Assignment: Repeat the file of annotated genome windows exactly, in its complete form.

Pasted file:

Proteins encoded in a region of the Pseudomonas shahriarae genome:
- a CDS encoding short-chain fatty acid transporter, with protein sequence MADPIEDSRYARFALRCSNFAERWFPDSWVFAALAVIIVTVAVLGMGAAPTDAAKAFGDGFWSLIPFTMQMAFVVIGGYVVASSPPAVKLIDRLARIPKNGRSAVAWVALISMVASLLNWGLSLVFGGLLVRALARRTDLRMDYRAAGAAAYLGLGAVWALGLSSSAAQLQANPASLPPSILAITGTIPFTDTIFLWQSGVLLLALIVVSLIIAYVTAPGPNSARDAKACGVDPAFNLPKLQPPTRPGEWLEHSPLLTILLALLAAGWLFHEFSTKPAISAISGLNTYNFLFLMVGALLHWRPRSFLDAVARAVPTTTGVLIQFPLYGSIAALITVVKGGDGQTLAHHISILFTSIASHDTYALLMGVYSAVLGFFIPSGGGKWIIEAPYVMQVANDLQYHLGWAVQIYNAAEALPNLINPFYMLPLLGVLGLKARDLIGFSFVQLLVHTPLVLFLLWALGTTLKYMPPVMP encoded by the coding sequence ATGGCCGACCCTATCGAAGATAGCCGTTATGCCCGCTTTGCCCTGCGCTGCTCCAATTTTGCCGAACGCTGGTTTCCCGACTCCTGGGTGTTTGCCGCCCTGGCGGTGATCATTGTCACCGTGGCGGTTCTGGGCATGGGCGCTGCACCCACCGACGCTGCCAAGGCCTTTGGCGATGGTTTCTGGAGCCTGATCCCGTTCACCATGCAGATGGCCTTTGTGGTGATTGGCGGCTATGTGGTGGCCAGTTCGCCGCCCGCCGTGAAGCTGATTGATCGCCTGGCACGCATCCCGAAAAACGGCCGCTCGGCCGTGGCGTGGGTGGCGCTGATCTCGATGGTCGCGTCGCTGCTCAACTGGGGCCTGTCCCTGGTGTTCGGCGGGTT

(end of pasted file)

Proteins encoded in a region of the Pseudomonas shahriarae genome:
- a CDS encoding short-chain fatty acid transporter, with protein sequence MADPIEDSRYARFALRCSNFAERWFPDSWVFAALAVIIVTVAVLGMGAAPTDAAKAFGDGFWSLIPFTMQMAFVVIGGYVVASSPPAVKLIDRLARIPKNGRSAVAWVALISMVASLLNWGLSLVFGGLLVRALARRTDLRMDYRAAGAAAYLGLGAVWALGLSSSAAQLQANPASLPPSILAITGTIPFTDTIFLWQSGVLLLALIVVSLIIAYVTAPGPNSARDAKACGVDPAFNLPKLQPPTRPGEWLEHSPLLTILLALLAAGWLFHEFSTKPAISAISGLNTYNFLFLMVGALLHWRPRSFLDAVARAVPTTTGVLIQFPLYGSIAALITVVKGGDGQTLAHHISILFTSIASHDTYALLMGVYSAVLGFFIPSGGGKWIIEAPYVMQVANDLQYHLGWAVQIYNAAEALPNLINPFYMLPLLGVLGLKARDLIGFSFVQLLVHTPLVLFLLWALGTTLKYMPPVMP encoded by the coding sequence ATGGCCGACCCTATCGAAGATAGCCGTTATGCCCGCTTTGCCCTGCGCTGCTCCAATTTTGCCGAACGCTGGTTTCCCGACTCCTGGGTGTTTGCCGCCCTGGCGGTGATCATTGTCACCGTGGCGGTTCTGGGCATGGGCGCTGCACCCACCGACGCTGCCAAGGCCTTTGGCGATGGTTTCTGGAGCCTGATCCCGTTCACCATGCAGATGGCCTTTGTGGTGATTGGCGGCTATGTGGTGGCCAGTTCGCCGCCCGCCGTGAAGCTGATTGATCGCCTGGCACGCATCCCGAAAAACGGCCGCTCGGCCGTGGCGTGGGTGGCGCTGATCTCGATGGTCGCGTCGCTGCTCAACTGGGGCCTGTCCCTGGTGTTCGGCGGGTT